- September 6th, 2016
Nearly half a century ago, during the fall of Saigon, two teenagers boarded teetering escape boats, leaving family and country behind. At a refugee camp in Cambodia, the two met for the first time. But the boy had been sponsored to go to the United States, while the girl had received sponsorship from England.
Despite an ocean, the two remained connected, writing regularly. After high school, the girl traveled to America to visit, falling in love with the boy behind the letters and deciding to marry. This is the story of Lavinia Doan’s parents.
Lavinia is a chemical engineering and STEM Path to the MBA student. Her parents’ tale of perseverance is what pushed her to achieve all that she has at The University of Alabama.
When her father came to America, he had nothing. Yet after the war he sent money back home to feed his parents and five sisters.
“Everything I’ve done is in that spirit,” Doan said. “I’ve had so many resources, and if they could build the life they have now out of nothing, then I should make the most out of all I’ve been given.”
Doan started young. In first grade, she held a carnival in her backyard to raise money to buy her parents a nice dinner.
“My parents thought I was crazy,” said Doan. “I was always selling homemade potholders, lemonade or winning the school’s fundraising competition. My hobby has always been creating business.”
At UA, Doan mentioned her idea for a custom nail-polish creation kiosk to Dr. Rob Morgan, STEM Path to the MBA director. Customers could create their own color combinations and finishes for the polish. Instantly, Morgan encouraged Doan to apply for UA’s Startup Weekend competition.
It began with about 50 people pitching startup ideas to the judges. Doan was one of the top 10 to advance to the next round. At the end of the three-day competition, Doan’s team had won.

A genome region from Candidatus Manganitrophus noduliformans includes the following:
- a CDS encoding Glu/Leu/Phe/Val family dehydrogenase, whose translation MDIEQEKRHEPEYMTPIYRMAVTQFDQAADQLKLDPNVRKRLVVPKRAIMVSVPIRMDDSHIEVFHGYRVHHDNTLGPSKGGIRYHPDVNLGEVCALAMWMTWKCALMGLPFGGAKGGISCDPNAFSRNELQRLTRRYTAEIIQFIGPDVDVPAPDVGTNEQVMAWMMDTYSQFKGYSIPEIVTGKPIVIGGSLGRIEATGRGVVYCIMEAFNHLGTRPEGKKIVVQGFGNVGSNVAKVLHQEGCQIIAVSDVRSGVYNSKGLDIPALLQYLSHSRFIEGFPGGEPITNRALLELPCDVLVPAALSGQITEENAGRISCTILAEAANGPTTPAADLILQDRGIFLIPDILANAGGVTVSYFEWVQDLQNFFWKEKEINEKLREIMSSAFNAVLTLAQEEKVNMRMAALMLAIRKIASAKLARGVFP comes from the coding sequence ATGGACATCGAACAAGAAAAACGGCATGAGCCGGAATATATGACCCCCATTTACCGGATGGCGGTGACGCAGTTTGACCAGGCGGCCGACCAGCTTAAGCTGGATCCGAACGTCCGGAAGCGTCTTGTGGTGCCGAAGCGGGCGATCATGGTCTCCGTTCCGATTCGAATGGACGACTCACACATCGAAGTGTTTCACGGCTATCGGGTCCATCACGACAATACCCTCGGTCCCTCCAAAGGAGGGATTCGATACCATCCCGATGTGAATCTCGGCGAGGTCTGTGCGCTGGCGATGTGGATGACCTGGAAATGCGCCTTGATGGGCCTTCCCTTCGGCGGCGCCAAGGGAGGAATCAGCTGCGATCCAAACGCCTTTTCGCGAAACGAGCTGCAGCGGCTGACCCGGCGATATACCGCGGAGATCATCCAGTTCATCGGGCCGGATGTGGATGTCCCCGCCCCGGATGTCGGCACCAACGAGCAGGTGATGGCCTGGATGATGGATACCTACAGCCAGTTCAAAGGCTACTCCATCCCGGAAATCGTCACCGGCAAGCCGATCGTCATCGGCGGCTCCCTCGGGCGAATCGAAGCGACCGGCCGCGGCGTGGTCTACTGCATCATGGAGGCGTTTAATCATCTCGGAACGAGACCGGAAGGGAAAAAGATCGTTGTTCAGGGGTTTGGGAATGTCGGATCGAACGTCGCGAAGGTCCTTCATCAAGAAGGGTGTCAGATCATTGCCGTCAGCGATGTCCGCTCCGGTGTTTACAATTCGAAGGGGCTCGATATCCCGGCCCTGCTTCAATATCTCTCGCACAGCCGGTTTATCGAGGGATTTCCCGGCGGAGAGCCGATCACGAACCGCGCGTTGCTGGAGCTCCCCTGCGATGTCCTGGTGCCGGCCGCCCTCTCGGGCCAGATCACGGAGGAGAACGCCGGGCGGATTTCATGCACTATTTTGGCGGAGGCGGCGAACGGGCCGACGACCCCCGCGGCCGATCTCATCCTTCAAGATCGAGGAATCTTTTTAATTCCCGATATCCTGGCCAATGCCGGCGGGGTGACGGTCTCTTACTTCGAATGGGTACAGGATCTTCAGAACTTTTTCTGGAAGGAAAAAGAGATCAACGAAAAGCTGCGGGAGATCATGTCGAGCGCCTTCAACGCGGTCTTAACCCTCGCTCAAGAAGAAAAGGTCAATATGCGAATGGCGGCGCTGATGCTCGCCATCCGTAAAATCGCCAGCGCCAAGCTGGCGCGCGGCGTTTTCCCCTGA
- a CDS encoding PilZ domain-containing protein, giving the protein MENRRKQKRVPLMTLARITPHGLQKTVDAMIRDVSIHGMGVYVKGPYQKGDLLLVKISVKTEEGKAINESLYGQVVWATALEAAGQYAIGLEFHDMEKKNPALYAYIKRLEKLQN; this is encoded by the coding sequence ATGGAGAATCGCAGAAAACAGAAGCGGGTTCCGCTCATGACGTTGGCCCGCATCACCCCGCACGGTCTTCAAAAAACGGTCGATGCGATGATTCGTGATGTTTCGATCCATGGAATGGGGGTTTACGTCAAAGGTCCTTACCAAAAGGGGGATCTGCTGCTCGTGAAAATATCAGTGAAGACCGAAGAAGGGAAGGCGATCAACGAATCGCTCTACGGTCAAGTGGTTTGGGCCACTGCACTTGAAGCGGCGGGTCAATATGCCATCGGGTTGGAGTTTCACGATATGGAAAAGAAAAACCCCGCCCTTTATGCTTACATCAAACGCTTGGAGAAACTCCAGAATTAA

She brings the same zeal to her charitable works. Last Christmas Doan baked 2,000 cookies in her little residence hall kitchen and raised $1,100 for the Salvation Army’s Angel Tree program.
Doan is also a leader and mentor. As director of career and personal development for her sorority, Chi Omega, she helped students with résumé and interview prepping, and also found time to mentor Tuscaloosa high school students.
“A lot of people my age don’t really have the direction to get to where they want to be in their careers, so I offered myself as a mentor to anyone who needed help,” Doan said.
Doan’s work didn’t go unnoticed. She was inducted into the Anderson Society, one of the University’s most selective honor societies. Doan was elected group president; she is also president of Rho Lambda, National Sorority Leadership Recognition Society.
Moving forward, Doan wants to put all of her energy into her nail kiosks. She’s working now to find investors and secure a patent.
While she didn’t have to sail across an ocean to get here as her parents did, Doan’s own story is a journey of success.